In theory, democratisation, which has proceeded unevenly across Africa during the past two decades, should encourage pro-poor agricultural policy, as the majority of voters in many countries remain rural and poor. This article draws on case studies of recent policy change in six African countries, plus a review of the literature on political competition and voting behaviour, to explore the evolving role of competitive electoral politics in agricultural policy-making. It finds that democratic pressures for pro-poor agricultural policy remain weak, which may help explain the limited delivery thus far on commitments to the Comprehensive Africa Agriculture Development Programme (CAADP). However, exogenous factors – most strikingly, sustained threats to regime survival – can create positive incentives for agricultural investment. The implications for participants in agricultural policy processes are explored.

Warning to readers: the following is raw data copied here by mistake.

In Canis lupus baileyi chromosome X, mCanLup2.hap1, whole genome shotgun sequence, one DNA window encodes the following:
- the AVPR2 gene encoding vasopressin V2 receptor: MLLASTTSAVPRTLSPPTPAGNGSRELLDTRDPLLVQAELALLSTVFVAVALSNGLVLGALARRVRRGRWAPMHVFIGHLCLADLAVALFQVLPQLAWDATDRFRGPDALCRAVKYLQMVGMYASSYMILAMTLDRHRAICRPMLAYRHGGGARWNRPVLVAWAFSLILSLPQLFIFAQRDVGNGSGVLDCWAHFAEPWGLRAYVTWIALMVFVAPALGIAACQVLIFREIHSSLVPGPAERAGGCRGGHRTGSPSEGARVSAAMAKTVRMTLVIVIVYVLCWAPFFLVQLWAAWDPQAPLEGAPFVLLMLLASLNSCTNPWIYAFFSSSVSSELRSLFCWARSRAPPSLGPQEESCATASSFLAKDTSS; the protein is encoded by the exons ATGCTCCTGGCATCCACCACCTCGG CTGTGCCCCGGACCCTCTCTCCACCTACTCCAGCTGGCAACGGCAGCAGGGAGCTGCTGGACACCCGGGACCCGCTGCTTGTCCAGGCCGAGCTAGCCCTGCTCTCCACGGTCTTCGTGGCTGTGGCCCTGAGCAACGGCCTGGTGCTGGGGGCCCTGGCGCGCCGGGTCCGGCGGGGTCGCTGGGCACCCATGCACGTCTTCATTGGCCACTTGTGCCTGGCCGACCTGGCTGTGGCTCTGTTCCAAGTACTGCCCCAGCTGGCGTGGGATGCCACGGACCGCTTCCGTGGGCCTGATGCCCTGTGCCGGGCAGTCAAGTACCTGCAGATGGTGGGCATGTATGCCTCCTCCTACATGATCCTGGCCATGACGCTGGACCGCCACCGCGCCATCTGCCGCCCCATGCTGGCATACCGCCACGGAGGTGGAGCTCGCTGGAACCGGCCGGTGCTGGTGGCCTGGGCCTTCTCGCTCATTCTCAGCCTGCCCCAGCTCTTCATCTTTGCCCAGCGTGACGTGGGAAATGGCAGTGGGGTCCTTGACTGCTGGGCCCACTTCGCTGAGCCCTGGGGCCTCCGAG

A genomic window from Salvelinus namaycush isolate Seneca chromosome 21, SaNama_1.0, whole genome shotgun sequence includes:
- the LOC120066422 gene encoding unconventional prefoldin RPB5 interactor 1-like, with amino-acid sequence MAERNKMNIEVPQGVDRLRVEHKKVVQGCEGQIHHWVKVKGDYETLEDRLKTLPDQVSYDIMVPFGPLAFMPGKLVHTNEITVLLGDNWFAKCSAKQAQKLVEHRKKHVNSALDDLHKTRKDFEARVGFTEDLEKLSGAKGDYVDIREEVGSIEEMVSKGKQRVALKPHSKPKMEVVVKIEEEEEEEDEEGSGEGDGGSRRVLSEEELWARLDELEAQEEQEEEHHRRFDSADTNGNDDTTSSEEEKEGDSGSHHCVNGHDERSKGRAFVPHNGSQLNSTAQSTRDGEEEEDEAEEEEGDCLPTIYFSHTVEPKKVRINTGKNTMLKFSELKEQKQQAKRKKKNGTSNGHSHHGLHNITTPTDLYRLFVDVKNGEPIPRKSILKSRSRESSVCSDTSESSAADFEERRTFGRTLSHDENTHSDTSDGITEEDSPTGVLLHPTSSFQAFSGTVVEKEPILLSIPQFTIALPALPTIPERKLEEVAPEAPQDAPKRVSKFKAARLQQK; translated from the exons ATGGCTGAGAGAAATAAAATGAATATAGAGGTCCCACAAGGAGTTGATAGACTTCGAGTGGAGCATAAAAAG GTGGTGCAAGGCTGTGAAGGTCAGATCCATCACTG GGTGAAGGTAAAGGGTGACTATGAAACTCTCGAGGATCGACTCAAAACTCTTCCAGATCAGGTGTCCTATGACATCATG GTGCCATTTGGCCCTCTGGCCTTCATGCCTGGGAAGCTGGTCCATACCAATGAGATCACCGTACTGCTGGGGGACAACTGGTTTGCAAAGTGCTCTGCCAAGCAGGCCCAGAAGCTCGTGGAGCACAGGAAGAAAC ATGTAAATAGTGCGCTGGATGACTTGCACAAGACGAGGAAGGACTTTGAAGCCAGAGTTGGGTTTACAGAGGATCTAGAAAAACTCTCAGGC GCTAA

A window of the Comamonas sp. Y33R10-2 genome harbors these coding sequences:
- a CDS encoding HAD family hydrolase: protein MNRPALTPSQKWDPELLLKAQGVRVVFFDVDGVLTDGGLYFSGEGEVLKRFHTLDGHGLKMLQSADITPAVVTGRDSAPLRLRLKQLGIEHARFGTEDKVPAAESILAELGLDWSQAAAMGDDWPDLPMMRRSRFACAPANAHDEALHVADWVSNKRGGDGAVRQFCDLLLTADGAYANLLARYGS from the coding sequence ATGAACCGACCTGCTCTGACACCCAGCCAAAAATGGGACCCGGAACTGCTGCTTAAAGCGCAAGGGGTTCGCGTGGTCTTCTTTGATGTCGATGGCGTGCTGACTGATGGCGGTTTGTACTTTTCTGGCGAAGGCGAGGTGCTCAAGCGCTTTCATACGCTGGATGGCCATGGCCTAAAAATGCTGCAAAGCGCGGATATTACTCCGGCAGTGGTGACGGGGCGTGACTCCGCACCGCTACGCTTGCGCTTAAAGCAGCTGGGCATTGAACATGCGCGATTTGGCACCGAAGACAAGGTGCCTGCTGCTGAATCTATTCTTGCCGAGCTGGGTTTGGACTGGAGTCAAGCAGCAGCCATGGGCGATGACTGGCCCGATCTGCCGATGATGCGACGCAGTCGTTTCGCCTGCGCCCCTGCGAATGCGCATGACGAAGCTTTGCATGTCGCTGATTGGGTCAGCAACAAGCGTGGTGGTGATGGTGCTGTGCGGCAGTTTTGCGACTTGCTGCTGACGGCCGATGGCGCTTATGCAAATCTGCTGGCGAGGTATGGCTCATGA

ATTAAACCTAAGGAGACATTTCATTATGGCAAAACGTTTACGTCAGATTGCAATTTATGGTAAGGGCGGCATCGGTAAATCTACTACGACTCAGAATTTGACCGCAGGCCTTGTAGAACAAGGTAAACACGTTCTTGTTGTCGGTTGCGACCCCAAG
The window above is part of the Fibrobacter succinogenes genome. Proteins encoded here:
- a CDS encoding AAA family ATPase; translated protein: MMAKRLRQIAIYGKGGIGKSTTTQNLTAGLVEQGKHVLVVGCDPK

Poulton, C. Democratisation and the Political Incentives for Agricultural Policy in Africa. Development Policy Review (2014) 32 (s2) s101-s122. [Special Issue: The Political Economy of Agricultural Policy in Africa] [DOI: 10.1111/dpr.12078]